American Red Elderberry

Sambucus racemosa is a species of elderberry known by the common name Red Elderberry.

This often treelike shrub grows 2 to 6 meters tall. The stems are soft with a pithy center. Each individual leaf is composed of 5 to 7 leaflike leaflets, each of which is up to 16 centimeters long, lance-shaped to narrowly oval, and irregularly serrated along the edges. The leaflets have a strong disagreeable odor when crushed. The inflorescence is a vaguely cone-shaped panicle of several cymes of flowers blooming from the ends of stem branches. The flower buds are pink when closed, and the open flowers are white, cream, or yellowish. Each flower has small, recurved petals and a star-shaped axis of five white stamens tipped in yellow anthers. The flowers are fragrant and visited by hummingbirds and butterflies. The fruit is a bright red or sometimes purple drupe containing 3 to 5 seeds.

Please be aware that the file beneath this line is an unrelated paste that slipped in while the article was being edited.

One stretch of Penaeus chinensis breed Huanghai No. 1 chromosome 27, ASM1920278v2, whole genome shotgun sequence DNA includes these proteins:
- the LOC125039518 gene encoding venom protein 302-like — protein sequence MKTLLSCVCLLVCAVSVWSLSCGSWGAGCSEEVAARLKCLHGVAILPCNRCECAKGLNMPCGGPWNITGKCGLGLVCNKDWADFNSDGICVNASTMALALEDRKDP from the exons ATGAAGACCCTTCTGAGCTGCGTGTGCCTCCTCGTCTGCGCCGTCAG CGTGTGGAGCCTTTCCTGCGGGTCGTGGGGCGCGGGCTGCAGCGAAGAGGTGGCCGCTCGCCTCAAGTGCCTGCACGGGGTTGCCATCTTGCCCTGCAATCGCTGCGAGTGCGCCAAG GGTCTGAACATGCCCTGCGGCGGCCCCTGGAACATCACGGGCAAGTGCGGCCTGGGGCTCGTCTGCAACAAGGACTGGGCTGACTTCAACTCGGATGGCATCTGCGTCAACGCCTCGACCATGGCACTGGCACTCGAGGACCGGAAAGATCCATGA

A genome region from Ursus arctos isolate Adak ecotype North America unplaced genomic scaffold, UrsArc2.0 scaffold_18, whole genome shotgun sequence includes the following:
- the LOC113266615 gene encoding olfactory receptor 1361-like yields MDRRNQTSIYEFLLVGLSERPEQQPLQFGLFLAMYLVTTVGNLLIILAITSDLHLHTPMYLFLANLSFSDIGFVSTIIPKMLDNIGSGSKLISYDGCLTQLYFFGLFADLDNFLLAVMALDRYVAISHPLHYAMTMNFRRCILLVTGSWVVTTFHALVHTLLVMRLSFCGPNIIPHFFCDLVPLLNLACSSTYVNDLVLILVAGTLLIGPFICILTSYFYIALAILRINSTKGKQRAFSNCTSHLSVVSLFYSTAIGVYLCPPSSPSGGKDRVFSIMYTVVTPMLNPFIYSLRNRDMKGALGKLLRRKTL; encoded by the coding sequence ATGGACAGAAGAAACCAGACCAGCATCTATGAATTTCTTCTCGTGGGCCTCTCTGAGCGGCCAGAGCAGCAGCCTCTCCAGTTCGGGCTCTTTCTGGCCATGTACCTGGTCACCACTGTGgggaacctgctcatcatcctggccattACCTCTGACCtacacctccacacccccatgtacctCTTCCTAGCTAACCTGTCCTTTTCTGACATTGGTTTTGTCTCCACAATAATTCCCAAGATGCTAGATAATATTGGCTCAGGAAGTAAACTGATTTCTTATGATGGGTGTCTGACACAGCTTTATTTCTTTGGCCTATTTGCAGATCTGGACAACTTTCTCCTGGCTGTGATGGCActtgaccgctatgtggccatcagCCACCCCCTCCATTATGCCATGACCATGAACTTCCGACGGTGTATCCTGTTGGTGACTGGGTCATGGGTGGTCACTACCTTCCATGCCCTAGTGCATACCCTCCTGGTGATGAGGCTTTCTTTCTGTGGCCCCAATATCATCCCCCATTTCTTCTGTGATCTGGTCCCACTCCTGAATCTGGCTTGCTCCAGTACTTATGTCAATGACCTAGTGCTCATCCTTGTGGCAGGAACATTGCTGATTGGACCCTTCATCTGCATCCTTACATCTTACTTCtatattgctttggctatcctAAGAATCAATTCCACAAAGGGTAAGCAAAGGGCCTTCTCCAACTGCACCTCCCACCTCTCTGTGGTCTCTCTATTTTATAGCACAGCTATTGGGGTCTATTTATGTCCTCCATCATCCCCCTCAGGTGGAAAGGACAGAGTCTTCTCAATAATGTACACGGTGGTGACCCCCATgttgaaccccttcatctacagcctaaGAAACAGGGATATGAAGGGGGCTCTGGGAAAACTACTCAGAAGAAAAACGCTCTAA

Distribution and habitat

It is native to Europe, temperate Asia, and north and central North America. It grows in riparian environments, woodlands, and other habitat, generally in moist areas.


Many parts of this plant are poisonous, and have been used as a traditional emetic. The fruits are reportedly safe to eat when cooked, and were savored by the Gitxsan in a variety of recipes.

The fruits are popular with birds, who distribute the seeds.


A number of cultivars have ornamental garden use. S. racemosa 'Sutherland Gold' has gained the Royal Horticultural Society's Award of Garden Merit.


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